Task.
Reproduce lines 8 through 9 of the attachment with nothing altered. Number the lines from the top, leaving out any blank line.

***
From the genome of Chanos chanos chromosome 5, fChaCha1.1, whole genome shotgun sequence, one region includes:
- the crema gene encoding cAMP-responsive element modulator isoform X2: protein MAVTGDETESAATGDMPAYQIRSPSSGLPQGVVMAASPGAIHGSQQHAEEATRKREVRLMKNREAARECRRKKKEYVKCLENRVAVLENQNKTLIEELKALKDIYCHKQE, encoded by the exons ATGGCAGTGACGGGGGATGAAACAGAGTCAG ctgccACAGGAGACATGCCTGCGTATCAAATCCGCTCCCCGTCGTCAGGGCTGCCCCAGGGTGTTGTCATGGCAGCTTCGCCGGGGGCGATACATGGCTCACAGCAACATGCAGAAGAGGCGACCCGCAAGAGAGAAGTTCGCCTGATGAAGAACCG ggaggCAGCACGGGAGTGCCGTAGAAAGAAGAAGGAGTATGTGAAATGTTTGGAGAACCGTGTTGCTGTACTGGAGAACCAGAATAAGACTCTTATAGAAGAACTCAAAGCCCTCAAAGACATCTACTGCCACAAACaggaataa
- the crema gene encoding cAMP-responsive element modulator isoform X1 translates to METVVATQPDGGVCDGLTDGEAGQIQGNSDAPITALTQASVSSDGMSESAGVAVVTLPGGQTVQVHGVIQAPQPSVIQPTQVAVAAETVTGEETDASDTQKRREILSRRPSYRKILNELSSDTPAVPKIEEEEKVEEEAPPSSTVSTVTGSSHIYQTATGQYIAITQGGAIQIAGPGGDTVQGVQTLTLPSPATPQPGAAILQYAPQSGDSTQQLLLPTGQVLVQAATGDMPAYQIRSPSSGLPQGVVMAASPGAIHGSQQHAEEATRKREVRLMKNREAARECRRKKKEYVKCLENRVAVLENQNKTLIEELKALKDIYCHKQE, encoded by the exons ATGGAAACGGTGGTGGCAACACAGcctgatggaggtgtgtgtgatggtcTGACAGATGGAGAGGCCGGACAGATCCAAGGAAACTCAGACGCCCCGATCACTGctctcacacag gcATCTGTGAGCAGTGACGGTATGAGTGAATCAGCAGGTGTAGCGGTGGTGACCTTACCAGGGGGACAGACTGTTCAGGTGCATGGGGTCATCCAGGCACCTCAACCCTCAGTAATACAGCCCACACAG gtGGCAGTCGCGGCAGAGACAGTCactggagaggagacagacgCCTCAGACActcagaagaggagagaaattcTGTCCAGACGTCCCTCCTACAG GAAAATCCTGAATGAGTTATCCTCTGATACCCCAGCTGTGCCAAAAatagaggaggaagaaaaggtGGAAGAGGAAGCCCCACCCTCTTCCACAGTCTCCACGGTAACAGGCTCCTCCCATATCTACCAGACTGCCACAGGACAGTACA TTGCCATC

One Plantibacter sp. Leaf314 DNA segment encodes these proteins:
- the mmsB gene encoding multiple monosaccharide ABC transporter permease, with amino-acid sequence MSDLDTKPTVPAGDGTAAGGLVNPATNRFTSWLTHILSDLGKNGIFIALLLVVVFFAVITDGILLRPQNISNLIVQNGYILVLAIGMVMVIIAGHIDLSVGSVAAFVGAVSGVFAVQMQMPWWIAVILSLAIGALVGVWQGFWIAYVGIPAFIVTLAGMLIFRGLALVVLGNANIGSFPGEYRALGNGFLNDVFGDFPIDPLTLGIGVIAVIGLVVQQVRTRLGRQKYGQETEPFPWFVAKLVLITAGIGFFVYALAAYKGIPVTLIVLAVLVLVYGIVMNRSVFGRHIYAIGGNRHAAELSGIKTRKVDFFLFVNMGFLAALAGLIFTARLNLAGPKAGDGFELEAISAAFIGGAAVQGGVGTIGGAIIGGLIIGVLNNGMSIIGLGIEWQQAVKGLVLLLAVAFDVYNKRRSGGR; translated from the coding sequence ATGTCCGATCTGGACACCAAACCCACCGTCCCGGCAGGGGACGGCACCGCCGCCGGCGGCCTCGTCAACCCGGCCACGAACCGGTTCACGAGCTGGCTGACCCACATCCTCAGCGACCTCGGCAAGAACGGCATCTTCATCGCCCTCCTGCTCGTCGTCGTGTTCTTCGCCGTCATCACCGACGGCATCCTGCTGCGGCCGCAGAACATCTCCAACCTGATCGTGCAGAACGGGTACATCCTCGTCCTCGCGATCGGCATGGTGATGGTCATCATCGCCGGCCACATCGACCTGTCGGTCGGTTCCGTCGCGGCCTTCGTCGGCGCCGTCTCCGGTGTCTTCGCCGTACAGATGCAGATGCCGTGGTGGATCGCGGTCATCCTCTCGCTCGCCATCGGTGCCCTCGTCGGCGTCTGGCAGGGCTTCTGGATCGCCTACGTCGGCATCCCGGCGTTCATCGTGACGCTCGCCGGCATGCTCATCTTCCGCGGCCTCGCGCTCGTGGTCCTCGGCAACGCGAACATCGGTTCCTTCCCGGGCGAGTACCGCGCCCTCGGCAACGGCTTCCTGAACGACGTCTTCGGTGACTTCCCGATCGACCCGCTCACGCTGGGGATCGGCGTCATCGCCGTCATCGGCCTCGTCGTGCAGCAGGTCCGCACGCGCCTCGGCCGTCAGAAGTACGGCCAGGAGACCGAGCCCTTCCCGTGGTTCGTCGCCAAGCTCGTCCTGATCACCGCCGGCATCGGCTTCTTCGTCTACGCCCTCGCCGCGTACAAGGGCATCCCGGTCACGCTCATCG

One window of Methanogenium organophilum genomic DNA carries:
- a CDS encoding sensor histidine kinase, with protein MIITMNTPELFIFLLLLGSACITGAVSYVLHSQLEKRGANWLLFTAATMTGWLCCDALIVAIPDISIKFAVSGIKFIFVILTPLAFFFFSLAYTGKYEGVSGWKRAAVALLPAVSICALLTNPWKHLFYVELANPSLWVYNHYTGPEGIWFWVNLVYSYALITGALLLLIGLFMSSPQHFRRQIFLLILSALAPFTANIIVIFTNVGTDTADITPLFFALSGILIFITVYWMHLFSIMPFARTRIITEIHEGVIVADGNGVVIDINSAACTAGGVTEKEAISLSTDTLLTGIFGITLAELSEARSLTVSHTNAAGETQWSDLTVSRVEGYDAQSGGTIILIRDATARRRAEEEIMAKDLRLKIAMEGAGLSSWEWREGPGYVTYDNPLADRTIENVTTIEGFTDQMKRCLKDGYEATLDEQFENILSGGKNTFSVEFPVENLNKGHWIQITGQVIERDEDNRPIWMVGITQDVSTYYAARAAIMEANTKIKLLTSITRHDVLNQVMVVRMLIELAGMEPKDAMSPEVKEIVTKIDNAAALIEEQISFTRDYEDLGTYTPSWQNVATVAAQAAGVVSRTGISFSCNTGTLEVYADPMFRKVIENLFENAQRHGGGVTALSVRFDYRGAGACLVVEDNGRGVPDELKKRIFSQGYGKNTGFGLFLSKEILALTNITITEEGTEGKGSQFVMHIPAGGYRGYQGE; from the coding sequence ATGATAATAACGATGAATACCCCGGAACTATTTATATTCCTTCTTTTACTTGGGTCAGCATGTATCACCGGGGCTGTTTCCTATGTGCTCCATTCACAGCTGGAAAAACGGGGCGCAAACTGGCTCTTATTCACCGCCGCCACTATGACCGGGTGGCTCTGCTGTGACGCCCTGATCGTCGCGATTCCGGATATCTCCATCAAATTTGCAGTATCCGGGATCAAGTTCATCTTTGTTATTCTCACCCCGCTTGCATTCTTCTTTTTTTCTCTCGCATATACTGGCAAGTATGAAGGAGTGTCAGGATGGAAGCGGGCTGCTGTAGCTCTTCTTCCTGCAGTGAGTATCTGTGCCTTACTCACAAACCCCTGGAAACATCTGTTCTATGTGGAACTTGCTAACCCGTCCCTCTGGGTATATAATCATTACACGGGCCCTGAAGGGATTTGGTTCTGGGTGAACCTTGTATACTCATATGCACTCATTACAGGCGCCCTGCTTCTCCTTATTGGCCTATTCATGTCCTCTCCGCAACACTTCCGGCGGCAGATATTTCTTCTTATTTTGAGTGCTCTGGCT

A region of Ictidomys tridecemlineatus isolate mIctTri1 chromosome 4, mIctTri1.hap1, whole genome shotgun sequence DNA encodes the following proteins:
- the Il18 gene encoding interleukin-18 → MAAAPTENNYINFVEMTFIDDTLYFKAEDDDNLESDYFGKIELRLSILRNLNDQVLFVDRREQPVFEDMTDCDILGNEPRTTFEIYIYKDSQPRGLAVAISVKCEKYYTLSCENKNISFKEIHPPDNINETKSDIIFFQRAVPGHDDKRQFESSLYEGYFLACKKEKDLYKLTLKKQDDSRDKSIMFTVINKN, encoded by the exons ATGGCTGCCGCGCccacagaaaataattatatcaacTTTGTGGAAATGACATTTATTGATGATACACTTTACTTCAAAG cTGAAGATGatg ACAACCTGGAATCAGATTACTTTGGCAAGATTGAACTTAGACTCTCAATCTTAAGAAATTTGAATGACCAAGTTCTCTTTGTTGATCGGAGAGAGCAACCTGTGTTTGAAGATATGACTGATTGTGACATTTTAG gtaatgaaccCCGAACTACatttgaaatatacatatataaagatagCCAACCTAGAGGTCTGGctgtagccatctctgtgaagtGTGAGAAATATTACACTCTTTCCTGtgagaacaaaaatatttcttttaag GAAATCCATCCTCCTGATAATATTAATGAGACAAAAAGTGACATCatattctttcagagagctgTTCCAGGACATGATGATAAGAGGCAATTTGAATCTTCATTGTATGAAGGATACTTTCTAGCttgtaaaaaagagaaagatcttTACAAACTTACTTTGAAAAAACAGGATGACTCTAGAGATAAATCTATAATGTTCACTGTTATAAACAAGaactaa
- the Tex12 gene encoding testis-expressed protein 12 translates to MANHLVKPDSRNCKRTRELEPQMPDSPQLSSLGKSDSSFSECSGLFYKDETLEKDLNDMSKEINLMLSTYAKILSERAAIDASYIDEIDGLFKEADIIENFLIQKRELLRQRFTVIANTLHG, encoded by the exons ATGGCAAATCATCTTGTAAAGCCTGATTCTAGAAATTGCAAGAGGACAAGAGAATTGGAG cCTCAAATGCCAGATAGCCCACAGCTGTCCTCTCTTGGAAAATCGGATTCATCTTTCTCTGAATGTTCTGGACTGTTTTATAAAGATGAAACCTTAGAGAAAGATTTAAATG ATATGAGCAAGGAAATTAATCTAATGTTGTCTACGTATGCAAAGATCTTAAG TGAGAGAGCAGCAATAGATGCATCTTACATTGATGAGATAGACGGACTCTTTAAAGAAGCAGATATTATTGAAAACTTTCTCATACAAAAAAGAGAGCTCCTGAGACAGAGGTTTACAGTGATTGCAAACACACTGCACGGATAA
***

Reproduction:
A region of Ictidomys tridecemlineatus isolate mIctTri1 chromosome 4, mIctTri1.hap1, whole genome shotgun sequence DNA encodes the following proteins:
- the Il18 gene encoding interleukin-18 → MAAAPTENNYINFVEMTFIDDTLYFKAEDDDNLESDYFGKIELRLSILRNLNDQVLFVDRREQPVFEDMTDCDILGNEPRTTFEIYIYKDSQPRGLAVAISVKCEKYYTLSCENKNISFKEIHPPDNINETKSDIIFFQRAVPGHDDKRQFESSLYEGYFLACKKEKDLYKLTLKKQDDSRDKSIMFTVINKN, encoded by the exons ATGGCTGCCGCGCccacagaaaataattatatcaacTTTGTGGAAATGACATTTATTGATGATACACTTTACTTCAAAG cTGAAGATGatg ACAACCTGGAATCAGATTACTTTGGCAAGATTGAACTTAGACTCTCAATCTTAAGAAATTTGAATGACCAAGTTCTCTTTGTTGATCGGAGAGAGCAACCTGTGTTTGAAGATATGACTGATTGTGACATTTTAG gtaatgaaccCCGAACTACatttgaaatatacatatataaagatagCCAACCTAGAGGTCTGGctgtagccatctctgtgaagtGTGAGAAATATTACACTCTTTCCTGtgagaacaaaaatatttcttttaag GAAATCCATCCTCCTGATAATATTAATGAGACAAAAAGTGACATCatattctttcagagagctgTTCCAGGACATGATGATAAGAGGCAATTTGAATCTTCATTGTATGAAGGATACTTTCTAGCttgtaaaaaagagaaagatcttTACAAACTTACTTTGAAAAAACAGGATGACTCTAGAGATAAATCTATAATGTTCACTGTTATAAACAAGaactaa